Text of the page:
Boberg and the Beginning Farmer Bond
Tired of working at an industrial factory day in and day out for five years, Dean Boberg was looking for a change. He envied the lifestyle of his brother and cousin, both Wisconsin farm owners who spent their days working outdoors, setting their own hours, and most of all, being their own boss. Dean turned to his wife, Stacy, for support, and the Boberg family decided it was time to fly the coop and take their work life into their own hands.
In 1996, the Bobergs began their new venture as chicken farmers with the help of a $100,000 loan from WHEDA’s Beginning Farmer Bond (BFB) program. After learning how to raise chickens for profit from his family, Dean began raising a flock of nearly 14,000 in a large, new barn located on the outskirts of Trempealeau County. The Boberg’s farm was producing eggs by the thousands, leading them to a newfound satisfaction in their work.
The BFB program was created in 1993, after the state of California surpassed Wisconsin’s dairy production. The intention was to ensure success for the future of Wisconsin agriculture by providing opportunities for younger generations to purchase operations from retiring farmers. WHEDA’s involvement equipped local lenders with tax-exempt bonds, which allowed eager, new farmers below-market rates on their loans, enabling their business to start strong. The money could be used to buy farmland, buildings, equipment, and livestock.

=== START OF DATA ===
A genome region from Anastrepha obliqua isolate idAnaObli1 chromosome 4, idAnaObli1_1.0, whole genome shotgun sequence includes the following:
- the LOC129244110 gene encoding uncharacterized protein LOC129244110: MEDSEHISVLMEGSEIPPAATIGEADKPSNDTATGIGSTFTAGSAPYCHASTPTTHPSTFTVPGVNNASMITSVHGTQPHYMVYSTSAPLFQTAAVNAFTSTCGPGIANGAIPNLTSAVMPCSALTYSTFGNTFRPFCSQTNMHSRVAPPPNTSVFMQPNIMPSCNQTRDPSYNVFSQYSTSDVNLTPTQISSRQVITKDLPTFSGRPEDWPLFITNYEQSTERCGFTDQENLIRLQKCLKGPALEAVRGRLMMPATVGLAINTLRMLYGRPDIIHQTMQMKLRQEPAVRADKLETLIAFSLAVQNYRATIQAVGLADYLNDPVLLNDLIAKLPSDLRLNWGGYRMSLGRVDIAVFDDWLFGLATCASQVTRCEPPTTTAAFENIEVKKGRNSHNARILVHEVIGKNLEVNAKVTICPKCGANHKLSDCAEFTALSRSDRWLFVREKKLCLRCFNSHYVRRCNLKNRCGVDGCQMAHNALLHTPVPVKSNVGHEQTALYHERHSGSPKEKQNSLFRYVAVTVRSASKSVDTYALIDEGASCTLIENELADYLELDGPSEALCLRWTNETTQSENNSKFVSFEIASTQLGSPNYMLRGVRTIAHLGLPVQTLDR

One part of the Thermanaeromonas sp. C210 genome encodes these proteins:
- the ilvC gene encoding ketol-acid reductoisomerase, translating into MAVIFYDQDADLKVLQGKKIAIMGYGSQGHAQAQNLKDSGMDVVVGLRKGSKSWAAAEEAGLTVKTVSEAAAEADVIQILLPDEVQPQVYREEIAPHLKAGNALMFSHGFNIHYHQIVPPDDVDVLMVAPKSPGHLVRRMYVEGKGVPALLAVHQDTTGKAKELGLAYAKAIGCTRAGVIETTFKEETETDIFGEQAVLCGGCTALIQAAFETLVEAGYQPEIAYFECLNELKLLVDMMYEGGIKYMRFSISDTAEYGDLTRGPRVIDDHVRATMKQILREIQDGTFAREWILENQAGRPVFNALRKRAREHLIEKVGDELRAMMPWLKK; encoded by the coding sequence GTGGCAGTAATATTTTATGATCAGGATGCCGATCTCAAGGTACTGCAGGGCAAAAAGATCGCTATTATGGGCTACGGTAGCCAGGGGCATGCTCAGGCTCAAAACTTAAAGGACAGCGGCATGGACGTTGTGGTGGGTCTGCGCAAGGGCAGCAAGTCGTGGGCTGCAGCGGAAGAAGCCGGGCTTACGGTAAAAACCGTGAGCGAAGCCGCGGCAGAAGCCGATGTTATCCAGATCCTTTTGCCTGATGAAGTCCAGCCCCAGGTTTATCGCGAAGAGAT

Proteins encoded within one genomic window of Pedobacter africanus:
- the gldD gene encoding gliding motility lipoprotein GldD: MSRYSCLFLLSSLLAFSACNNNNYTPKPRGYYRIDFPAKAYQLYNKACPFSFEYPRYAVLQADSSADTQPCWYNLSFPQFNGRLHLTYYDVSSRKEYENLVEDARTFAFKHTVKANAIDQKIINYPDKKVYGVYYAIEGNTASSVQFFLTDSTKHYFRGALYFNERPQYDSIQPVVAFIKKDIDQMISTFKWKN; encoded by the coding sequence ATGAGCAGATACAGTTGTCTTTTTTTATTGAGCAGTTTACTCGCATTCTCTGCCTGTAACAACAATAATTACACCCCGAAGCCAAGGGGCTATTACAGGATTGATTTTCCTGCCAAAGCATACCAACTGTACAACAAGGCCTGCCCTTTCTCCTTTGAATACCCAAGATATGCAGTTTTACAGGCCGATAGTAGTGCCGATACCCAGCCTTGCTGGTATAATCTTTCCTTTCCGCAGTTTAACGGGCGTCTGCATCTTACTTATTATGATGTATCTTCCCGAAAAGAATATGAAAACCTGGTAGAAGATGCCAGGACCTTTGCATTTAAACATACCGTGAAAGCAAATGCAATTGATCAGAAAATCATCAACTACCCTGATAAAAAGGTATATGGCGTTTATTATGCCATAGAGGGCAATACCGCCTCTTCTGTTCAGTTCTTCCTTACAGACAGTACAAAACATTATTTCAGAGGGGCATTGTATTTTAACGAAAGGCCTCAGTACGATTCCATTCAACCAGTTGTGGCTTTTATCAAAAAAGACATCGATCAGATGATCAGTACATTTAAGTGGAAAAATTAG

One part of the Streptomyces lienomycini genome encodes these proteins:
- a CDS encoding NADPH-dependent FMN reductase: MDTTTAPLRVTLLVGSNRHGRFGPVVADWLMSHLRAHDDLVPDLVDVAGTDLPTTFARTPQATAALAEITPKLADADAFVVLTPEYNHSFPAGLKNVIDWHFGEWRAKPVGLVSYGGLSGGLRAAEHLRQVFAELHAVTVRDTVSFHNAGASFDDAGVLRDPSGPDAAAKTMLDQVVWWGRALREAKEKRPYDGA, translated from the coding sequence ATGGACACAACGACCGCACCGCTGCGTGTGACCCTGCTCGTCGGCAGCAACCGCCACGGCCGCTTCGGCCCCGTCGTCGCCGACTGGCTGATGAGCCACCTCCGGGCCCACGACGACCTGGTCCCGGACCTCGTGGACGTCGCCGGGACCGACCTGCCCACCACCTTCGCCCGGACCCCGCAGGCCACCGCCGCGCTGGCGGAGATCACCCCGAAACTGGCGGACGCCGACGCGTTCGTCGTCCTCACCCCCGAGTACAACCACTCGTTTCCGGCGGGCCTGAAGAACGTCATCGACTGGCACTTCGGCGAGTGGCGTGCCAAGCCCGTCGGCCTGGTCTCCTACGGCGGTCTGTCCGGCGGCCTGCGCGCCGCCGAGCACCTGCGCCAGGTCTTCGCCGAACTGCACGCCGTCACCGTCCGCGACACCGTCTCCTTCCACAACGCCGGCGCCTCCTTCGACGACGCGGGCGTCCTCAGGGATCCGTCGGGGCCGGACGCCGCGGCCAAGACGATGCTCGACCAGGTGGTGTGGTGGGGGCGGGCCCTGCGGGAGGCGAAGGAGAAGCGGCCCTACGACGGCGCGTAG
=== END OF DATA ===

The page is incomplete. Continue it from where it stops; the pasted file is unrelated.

By the end of his first year working in the industry, Boberg was enjoying his new life tending to his chickens’ every need. Relying on their fertilized eggs for income, Boberg’s hatching stock were sold and shipped off to other chicken growing facilities where the chicks matured into broilers for market.
WHEDA’s BFB program allowed Dean Boberg, along with many other Wisconsin farmers, to make big changes in their lives. Not only did these changes improve the lives of the farmers by allowing them to get into a more stable trade with better pay, but it enabled the agriculture industry in Wisconsin to reap the benefits for years to come. After all, what would Wisconsin be if not “America’s Dairyland”? Thanks to WHEDA’s financing along with the tenacity of the Bobergs, their agricultural venture meant that they would continue to earn more than just a “poultry” sum.